Their primal needs are met as herd animals. We work with, not against, their routines and life cycles, as much as possible. Our cows are content cows. Even if we didn’t adore them and respect them, it’s still in our best interest to ensure their wellbeing and contentment to ensure their health and productivity. Most cattlemen recognize that, when cattle are their livelihood.

“Nature obeys us precisely in proportion as we first obey nature.” – Thomas Troward

Some cows, on other operations, unfortunately, fall under the abusive hands of humans, just like many children do.  Who would think to graphically, publicly show the world via any kind of media, the abominations of abusive households and hold them up as examples of why nobody should have children or “hold them hostage” in their homes. Images of animal abuses make us cringe more than anyone. “Let them be free,” they say.  Similarly, we could we say “Let 2-yr-olds go play in the streets.”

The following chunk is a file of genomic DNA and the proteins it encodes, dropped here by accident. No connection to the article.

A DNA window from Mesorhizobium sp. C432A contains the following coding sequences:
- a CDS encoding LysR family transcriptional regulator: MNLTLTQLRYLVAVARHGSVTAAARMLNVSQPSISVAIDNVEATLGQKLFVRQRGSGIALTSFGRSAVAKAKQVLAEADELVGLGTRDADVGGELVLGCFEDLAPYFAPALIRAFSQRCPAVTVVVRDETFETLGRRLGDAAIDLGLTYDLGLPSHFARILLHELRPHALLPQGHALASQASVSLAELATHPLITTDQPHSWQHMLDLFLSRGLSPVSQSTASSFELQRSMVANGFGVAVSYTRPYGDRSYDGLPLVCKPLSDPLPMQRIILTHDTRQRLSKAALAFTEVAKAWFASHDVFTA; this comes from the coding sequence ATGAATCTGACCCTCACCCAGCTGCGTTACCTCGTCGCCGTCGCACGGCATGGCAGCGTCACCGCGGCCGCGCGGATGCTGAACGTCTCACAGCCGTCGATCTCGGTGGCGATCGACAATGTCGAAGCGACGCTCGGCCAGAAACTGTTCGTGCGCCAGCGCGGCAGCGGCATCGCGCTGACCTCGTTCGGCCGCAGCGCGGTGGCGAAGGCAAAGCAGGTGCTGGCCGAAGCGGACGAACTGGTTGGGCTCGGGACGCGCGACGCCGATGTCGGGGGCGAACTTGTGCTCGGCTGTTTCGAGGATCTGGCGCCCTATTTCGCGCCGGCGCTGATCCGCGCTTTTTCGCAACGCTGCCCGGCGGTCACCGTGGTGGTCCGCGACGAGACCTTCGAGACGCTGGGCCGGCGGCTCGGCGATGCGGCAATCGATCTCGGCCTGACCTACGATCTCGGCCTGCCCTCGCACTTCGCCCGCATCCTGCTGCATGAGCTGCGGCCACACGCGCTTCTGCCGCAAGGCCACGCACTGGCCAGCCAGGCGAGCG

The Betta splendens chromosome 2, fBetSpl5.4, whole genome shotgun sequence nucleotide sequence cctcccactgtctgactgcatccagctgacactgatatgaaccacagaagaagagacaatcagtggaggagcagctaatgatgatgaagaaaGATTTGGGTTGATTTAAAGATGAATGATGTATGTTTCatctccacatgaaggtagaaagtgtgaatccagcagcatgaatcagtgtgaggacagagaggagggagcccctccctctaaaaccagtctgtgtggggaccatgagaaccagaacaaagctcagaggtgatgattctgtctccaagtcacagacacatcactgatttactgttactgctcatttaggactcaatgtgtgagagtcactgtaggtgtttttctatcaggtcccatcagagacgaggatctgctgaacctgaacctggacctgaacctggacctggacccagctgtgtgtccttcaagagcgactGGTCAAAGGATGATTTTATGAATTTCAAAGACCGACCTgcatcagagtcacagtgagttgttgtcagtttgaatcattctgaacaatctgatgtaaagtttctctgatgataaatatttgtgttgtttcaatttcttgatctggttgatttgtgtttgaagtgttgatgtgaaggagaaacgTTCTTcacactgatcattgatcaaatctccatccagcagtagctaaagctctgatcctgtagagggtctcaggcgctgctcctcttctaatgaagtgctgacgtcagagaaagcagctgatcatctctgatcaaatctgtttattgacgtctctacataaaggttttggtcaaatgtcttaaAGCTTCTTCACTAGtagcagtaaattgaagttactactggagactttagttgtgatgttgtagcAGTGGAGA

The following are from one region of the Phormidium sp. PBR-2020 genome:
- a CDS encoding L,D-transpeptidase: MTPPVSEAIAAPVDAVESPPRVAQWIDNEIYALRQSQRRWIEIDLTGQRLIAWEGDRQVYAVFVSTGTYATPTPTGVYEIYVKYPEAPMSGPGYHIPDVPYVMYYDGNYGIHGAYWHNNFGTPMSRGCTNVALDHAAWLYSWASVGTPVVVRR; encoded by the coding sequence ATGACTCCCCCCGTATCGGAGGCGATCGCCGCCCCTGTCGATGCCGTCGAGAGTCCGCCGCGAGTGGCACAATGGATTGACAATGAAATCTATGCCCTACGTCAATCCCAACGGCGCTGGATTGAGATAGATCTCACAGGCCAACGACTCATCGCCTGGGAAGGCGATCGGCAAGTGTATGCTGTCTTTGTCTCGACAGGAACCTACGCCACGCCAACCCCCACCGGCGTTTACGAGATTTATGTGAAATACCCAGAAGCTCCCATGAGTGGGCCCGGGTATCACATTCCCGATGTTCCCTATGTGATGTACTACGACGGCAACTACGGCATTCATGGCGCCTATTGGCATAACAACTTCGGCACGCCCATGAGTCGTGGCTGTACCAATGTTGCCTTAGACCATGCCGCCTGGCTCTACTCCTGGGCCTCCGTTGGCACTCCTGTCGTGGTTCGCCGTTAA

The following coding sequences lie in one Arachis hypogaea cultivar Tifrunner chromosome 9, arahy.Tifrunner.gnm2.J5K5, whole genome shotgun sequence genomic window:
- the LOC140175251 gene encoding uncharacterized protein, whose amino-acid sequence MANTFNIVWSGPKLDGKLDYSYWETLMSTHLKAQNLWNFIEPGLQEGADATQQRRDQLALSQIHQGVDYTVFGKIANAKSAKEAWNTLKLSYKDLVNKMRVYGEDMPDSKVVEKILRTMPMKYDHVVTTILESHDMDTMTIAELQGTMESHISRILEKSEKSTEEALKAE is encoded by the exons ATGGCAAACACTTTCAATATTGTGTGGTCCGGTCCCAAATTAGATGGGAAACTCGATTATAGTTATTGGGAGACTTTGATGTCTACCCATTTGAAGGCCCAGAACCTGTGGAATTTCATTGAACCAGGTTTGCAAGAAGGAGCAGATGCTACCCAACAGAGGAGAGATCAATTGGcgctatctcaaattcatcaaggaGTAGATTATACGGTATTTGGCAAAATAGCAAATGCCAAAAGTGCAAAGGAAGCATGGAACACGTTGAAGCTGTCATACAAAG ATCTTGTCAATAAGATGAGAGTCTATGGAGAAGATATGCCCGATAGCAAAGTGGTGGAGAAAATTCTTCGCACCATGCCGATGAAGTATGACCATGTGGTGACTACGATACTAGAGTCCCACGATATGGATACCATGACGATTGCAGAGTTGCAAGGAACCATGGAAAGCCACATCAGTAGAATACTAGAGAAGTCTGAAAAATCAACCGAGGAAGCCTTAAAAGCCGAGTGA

Most livestock farmers are responsible.  Some are downright saps who love the life that living with livestock allows them.  They would live in a shack, if necessary, to keep that lifestyle, because it’s like no other, in terms of how it connects us to the animal world and their nature – Mother Nature.

Being under the influence of most cows’ energy is downright meditative.

Many of us are sensitives. We are mostly quiet people.

Extremists come yelling, with mega phones at public agricultural and livestock events, shouting, violently, calling us evil; scaring cattle, ironically; calling us part of the industrial problems of the world, when we couldn’t be further from that narrow definition.  We are, rather, surviving, honouring, respecting – being the shepherds and caretakers that we signed on to be, attracted to the animal world; and taking it on as a responsibility like no other.  Our work is not a job.  It is a lifestyle that we commit to seven days a week, 24 hours a day and through all  “holidays”. There are parts of the larger beef industry that could be modified and modernized for the better, as is the case in every other aspect of modern industrial culture.  We are learning here, like every other human being.

But outside the food processing industry, such as it is currently, we, as caretakers, who raise livestock,  are living out our souls’ agreements, as the animals are living out theirs.  It is our intended experience here, as it is that of the animals.